Periodic Table
(Here is a webpage that contains several different "forms" of periodic table.  Click here!)
—Organizing the elements according to their properties (into groups or families: vertical columns) by Dmitri Mendeleev.

—Organizing the order of their nuclear charge (the atomic number) by Henry Moseley.

—Each raw or period ends with a noble/inert gas. (Does this suggest anything?)

Three major categories: metals, non-metals, and metalloids (NOTE: Transition elements are metals!!)

OR in three groups: s-block (first two columns), p-block (the right 6 columns except the last column of the noble gases), the d-block (the center 10 columns), and the f-block (the "bottom" two raws) which are determined by e in outermost orbital

Metals: malleable, high electrical (and heat) conductivity
Except for Hg, all the metals are solids at room temperature (25 °C or 298 K)
Other metals with low melting points: Cs, m.p. = 301.55 K; Fr, 300 K; Ga, 302.93 K

Nonmetals: gases (O2, H2, N2, the inert/noble gases He, Ne...), brittle solids (B, C, I, etc.), liquid (Br), poor electrical conductors
    Note that all gas molecules are diatomic, ecept inert gases which are monoatomic.

Metalloids: between metals and non-metals, e.g. semi-conductors (Si and Ge)

Important elements in the human body:
Tables 2.2 and 2.3

Metal ions in biological processes (click here to learn more!)

Electron and Energy

—Electrons absorb energy (light) to "jump" from the ground state to the excited states, and emit energy (light) to relax to the ground state as shown by the brilliant color of fireworks. (A good webpage about the color of fireworks:

—The energy gaps are different among different atoms, thus can be used for characterization of elements (e.g., in stars, cf. Figure 2.10).

—These "electron transitions" are thus considered "quantized", i.e., energy levels are not continuous but well-defined steps.

Shells: Principal energy levels/states identified by the principal quantum number 1 (1st raw, can fill up to 2 electrons), 2 (2nd raw, 8 electrons), 3 (3rd raw, 8 electrons), 4 (4th raw, 18 electrons), …

Subshells: "sub-energy levels" within shells, identified by s (can fill up to 2 electrons), p (6 electrons), d (10 electrons), and f (14 electrons)


Electronic structure (configuration) of atoms

Location of electron:

—It is impossible to "pinpoint" the location of an electron.

—The "location" of an electron is described by orbitals, which is a region in space where there is a good chance of finding the electron.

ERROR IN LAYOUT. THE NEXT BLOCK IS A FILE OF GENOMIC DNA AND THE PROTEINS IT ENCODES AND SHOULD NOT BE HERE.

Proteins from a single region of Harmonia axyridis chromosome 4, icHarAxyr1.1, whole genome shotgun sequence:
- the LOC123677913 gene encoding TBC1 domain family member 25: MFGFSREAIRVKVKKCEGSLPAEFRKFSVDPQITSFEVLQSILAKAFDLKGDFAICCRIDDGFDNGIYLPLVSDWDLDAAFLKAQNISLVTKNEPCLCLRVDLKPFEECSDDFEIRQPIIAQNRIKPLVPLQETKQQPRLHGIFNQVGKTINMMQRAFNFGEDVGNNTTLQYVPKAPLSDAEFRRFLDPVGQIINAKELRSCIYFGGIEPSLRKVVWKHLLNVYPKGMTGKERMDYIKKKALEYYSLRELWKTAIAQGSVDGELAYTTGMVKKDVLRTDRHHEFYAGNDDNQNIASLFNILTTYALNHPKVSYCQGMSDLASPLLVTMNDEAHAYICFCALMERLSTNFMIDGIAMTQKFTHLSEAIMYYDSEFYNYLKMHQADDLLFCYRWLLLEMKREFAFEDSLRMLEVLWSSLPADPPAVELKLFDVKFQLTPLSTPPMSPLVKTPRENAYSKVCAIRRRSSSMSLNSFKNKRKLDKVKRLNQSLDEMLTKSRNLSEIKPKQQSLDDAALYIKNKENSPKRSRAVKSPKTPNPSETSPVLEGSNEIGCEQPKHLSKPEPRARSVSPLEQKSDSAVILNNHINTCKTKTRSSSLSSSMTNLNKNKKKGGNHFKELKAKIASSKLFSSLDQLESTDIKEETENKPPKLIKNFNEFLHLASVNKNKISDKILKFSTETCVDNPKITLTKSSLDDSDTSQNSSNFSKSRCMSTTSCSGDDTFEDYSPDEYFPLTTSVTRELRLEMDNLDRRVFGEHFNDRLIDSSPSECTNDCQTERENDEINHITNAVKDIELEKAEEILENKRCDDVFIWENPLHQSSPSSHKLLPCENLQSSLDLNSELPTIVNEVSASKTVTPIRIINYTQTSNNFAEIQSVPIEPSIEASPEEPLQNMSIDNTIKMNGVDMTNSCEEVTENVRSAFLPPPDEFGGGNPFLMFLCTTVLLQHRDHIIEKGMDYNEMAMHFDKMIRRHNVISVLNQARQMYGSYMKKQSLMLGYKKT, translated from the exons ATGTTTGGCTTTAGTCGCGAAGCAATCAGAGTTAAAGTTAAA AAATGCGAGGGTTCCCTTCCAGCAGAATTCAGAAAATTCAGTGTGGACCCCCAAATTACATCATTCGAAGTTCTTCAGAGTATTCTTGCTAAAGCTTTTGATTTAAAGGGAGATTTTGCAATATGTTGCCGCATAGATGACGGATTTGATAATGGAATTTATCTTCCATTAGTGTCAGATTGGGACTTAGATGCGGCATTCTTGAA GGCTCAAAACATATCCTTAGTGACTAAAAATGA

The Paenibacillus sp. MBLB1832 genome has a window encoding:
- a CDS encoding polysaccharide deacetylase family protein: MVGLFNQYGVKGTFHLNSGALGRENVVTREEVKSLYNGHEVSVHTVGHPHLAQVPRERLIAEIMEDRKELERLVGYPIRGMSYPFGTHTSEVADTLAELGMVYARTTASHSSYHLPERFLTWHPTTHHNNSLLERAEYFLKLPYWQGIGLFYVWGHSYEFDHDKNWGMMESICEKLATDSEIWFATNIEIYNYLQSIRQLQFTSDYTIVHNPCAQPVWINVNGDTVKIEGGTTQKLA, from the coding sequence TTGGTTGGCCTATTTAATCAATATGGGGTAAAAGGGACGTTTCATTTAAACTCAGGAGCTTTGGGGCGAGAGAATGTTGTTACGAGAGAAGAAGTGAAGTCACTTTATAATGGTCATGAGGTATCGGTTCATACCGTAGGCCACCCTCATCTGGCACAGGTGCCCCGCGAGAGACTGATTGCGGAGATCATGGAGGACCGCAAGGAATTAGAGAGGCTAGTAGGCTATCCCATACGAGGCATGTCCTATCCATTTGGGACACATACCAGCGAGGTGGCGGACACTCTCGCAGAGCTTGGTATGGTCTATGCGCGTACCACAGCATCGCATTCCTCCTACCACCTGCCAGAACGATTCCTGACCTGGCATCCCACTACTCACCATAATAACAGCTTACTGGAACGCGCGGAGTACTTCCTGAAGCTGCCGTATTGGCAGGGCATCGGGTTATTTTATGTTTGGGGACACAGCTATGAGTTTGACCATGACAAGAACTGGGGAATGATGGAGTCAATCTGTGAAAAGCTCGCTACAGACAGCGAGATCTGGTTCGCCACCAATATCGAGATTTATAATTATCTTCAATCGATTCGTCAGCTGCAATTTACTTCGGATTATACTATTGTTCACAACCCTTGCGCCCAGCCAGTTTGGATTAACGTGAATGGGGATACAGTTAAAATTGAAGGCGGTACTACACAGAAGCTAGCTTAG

(Here is an image of the dz2 orbital of Cu.  Click here to view the image!)

—Shapes of orbitals? (cf. P. 54)

    s     1 orbital

    p     3 orbitals (px, py, and pz)

    d     5 orbitals

     f     7 orbitals

The ways in which electrons are arranged in the orbitals:

1. The Aufbau principle: Electrons enter orbitals of lowest energy first, like from the 1st shell then the 2nd

2. The pauli exclusion principle: An atomic orbital may be occupied by at most two electrons. (This two electrons must have opposite spins.)

3. The Hund's rule: Electrons occupy orbitals of the same energy level (degenerate orbitals, like the 3 p orbitals) with maximum number of unpaired electrons. Thus, the 3 electrons in p subshell are arranged in the way as px1 py1 pz1, instead of px2 py1 pz0 or other ways.

Electron configuration and periodic table
First, locate the element in the "Blocks";

e.g., N, p block; Ni, d block

s block: 1A and 2A groups—Na, [Ne] 3s1; Mg, [Ne] 3s2
p block: 3A through 7A groups—O, [He] 2s2 2p4
d block: transition metals—Fe, [Ar] 4s2 3d6
f block: inner transition metals—Pm, [Xe] 6s2 4f5

Second, locate the element in the row (period);

1st row — 1s
2nd — [1s] 2s 2p
3rd — [1s 2s 2p] 3s 3p
4th — [1s 2s 2p 3s 3p] 4s 3d 4p; etc.

e.g., N, 2nd row: 1s2 2s[?] 2p[?]

Third, filling electrons from low to high energy levels

e.g., Ni,  (number of electrons = 28)
4th row [1s 2s 2p 3s 3p] 4s 3d 4p,
d-block: [1s 2s 2p 3s 3p] 4s 3d 4p
8th position: 1s2 2s2 2p6 3s2 3p6 4s2 3d8

NOTE: An element can have different electron configurations by gaining or losing electrons.
e.g., Na: 1s2 2s2 2p6 3s1; Na+: 1s2 2s2 2p6 (3s0)
        O: 1s2 2s2 2p4; O2–: 1s2 2s2 2p6

The two elements are quite active, whereas the ions are not such as in NaCl and CaCO3. (Why? Which element has a similar electron configuration as the ions?)